If you have extensive damage on your wood floors that has to be repaired with wood filler, check out our post on how to make wood filler look like wood grain. We did this on an upcycled wood top, but it would definitely work for floors too. Especially if you don’t want to go to the extent of re-sanding and refinishing the entire floor!
Pin How to Fix Scratches on Wood Floor
Pinning is always welcome!
FAQs on how to Fix Scratches on Wood Floor
Can deep scratches in a wood floor be repaired? How do you fix gouges?
Yes, even deep gouges can be repaired. All you need is a sturdy wood filler to bring the gouge level with the rest of the floor. Use a two part epoxy if the scratch is particularly big. We typically use Famowood for our floor repairs because it doesn’t shrink. Then we touch up the colour with a floor repair marker. Chose one, or several, to match the stain on the floor.
How do you restore worn spots on finished hardwood floors?
For areas of flooring where the finish has worn through, you can try spot staining. First stand with 120 grit sandpaper to ensure you are down to bare wood before staining with a matching colour. Let dry, then apply a polyurethane clear coat with a matching sheen.
A second option would be to try a gel stain. Gel stain sits on top of the surface and doesn’t penetrate the wood. You still need to apply a clear coat to protect and seal.
Always try in an inconspicuous spot first to see if the fix is acceptable before proceeding to other areas.
My floors are full of scratches. Thanks for the tip Sarah!!
Hope it helps Mary!
That’s such a great idea, that would save so much money than having your floors refinished. Also, I read your blog post on repairing tile and I found that very informative too! Thank you for sharing!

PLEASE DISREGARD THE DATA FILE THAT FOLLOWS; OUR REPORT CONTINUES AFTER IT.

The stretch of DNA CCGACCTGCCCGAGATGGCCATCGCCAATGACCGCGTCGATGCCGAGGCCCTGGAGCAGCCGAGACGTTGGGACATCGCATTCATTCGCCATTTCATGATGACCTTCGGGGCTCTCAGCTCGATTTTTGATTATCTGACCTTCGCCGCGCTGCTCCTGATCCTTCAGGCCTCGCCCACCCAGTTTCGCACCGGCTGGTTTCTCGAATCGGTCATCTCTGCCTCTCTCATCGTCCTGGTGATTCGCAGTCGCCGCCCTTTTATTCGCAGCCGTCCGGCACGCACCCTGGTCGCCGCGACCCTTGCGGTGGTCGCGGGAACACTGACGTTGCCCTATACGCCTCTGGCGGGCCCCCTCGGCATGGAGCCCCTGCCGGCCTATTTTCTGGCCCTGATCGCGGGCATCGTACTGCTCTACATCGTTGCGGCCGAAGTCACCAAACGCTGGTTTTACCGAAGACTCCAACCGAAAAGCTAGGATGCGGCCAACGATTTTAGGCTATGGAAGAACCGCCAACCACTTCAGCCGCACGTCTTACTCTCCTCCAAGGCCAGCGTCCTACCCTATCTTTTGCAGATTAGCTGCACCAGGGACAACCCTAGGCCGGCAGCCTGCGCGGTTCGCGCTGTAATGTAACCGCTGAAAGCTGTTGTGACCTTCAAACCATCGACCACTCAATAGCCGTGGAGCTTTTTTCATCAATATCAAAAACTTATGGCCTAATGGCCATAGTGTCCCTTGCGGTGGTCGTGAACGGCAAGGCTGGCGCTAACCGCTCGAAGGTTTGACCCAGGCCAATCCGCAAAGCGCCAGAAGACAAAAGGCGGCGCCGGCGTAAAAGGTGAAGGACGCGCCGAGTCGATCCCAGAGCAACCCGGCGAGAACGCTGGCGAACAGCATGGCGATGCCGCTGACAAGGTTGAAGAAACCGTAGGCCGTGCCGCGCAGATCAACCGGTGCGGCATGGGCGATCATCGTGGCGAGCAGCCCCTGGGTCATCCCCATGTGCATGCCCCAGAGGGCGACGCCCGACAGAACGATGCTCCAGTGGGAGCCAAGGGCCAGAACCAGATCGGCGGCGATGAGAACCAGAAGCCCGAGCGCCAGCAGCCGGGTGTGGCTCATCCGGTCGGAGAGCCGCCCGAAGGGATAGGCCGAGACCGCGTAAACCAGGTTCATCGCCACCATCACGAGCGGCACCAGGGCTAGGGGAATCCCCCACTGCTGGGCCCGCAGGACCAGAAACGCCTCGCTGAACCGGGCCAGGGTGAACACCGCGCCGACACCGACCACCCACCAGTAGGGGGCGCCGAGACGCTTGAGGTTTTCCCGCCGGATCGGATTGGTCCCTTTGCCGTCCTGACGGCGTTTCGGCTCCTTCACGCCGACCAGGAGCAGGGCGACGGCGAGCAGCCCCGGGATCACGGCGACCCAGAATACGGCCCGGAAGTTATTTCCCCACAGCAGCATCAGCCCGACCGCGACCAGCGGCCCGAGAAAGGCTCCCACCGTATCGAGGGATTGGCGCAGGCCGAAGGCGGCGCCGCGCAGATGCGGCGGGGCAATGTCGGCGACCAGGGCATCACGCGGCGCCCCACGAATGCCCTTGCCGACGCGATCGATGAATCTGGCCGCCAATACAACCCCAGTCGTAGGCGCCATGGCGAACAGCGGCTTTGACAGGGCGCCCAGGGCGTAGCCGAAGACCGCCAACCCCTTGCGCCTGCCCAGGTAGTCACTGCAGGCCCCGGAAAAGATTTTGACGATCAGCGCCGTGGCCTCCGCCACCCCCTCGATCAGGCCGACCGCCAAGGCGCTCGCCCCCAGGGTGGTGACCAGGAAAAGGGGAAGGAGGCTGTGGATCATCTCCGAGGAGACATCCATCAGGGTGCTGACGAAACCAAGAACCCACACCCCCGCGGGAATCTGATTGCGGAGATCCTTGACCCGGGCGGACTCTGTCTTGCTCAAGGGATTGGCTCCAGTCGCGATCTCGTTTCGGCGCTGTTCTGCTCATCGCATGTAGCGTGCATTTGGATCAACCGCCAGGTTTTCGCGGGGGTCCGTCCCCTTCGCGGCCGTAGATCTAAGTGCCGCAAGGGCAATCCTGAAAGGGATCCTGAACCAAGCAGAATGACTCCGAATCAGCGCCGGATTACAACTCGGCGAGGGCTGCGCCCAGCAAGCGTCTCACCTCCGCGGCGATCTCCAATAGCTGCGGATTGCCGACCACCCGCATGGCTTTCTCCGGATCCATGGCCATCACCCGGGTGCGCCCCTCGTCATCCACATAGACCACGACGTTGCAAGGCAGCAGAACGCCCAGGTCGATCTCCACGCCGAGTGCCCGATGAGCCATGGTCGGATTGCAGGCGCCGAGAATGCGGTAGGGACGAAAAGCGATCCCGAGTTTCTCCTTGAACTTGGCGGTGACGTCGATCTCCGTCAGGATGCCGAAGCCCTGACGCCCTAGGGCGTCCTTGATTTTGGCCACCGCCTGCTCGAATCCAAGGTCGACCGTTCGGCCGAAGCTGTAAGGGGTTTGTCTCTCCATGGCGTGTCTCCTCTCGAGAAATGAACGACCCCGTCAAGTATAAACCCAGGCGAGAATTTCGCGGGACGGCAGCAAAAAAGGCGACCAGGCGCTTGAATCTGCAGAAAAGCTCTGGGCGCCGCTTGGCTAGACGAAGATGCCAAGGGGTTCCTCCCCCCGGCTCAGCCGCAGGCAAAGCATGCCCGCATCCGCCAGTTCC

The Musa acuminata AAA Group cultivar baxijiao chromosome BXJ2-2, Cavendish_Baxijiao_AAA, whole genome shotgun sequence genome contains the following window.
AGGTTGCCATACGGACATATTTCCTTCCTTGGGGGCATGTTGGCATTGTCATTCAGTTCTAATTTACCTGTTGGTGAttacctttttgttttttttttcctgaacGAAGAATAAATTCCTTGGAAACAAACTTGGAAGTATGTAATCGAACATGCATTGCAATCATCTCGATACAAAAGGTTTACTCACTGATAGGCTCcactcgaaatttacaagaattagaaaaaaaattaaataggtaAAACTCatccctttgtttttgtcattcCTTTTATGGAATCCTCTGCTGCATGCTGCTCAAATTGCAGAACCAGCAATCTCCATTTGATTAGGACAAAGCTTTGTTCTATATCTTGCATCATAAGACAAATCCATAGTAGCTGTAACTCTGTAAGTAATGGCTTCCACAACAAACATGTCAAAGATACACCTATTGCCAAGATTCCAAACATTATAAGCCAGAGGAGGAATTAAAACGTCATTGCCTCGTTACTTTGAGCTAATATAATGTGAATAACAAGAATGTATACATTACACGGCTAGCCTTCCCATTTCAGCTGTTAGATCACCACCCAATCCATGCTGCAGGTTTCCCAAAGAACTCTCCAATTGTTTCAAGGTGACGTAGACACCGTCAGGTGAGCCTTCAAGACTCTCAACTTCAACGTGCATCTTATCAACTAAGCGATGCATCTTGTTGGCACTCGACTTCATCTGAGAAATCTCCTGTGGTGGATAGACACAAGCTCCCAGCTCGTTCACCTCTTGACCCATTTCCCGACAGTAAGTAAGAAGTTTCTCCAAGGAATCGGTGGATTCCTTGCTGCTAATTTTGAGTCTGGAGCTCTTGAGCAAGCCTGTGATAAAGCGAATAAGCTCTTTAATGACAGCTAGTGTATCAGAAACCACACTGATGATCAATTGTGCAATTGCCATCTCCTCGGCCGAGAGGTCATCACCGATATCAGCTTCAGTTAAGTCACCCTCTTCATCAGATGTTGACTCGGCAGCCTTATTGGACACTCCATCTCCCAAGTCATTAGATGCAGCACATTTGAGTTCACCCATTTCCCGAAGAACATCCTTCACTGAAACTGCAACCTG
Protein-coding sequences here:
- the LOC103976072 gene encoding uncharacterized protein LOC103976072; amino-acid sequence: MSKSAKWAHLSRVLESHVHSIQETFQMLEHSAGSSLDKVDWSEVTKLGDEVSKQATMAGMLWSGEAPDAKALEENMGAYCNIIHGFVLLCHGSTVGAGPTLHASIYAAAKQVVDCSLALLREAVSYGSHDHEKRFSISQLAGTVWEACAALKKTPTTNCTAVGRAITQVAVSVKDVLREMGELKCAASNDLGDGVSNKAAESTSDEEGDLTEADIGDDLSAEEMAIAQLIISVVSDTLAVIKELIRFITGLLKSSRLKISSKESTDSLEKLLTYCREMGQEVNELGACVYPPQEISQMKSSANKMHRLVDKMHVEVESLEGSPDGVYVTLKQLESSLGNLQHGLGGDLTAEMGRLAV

So glad to hear you found them both helpful! My husband once offered to replace all our tile floors, but I really believe in working with what you have and, most importantly, not unnecessarily contributing to landfill!
Do you have a diy for water damage on parquet?
No, unfortunately I don’t Nancci. Sometimes you just have to bite the bullet and replace if the damage is extensive. For instant, we did experience significant water damage on our hardwood floors in the basement. So we ended up replacing them as they were too forgone. You can read more about that here if you’re interested: https://birdzofafeather.ca/diy/loose-lay-vinyl-plank-flooring-installation/
Thx for the reply. Hate to pull it all up for a few damaged spots. Maybe someone has created a way to reinsert squares and make a new pattern?
Actually, if it’s just a few spots and you have replacement tiles, I would try to carefully chisel out the damaged sections.
You could try drilling out the middle first (just the depth of the tile) so you can get the chisel in there. I would also tape the edge of any adjacent tile so you don’t accidentally damage it. The parquet that I have used is usually held together by thin strips of metal so you might be able to pull apart just what you need (i.e. a section) to replace instead of an entire tile. However, it may be easier to replace the whole tile. Hard to say until you’re actually doing it.
To replace what you remove, make sure you scrape old glue off the floor. You may have to remove a tongue on the new tile to get it to fit into the gap. Dry fit before adding new glue to be sure it sits level with the surrounding tile. Then add glue and spread evenly on the floor and pop in the replacement tile. Be sure to weigh down with heavy objects as it dries.
If you try it, start in the least conspicuous spot until you get the hang of it.
Great wood floor repair ideas! I have tons of scratches to fix (very excitable dog).
Yes, our fur baby is very excitable too, so I know all to well how that goes with wood floors lol.
I have always wondered if those marker pens actually work! Thank you for sharing this post because now I am excited to actually TRY them. Your photos are very helpful. Thank you also for sharing this post in the Home Imagined Link Party!
You can also try wax floor pencils; I find they come in many more colours. I’ve never used those for floors, but have found them great on furniture – saves a step on the wood filler too!
Hi Sara! We loved this post so much that we are going to feature it during our Nov 15th Home Imagined Link Party! Thank you for submitting it!
That’s awesome new Anna; thank you SO much!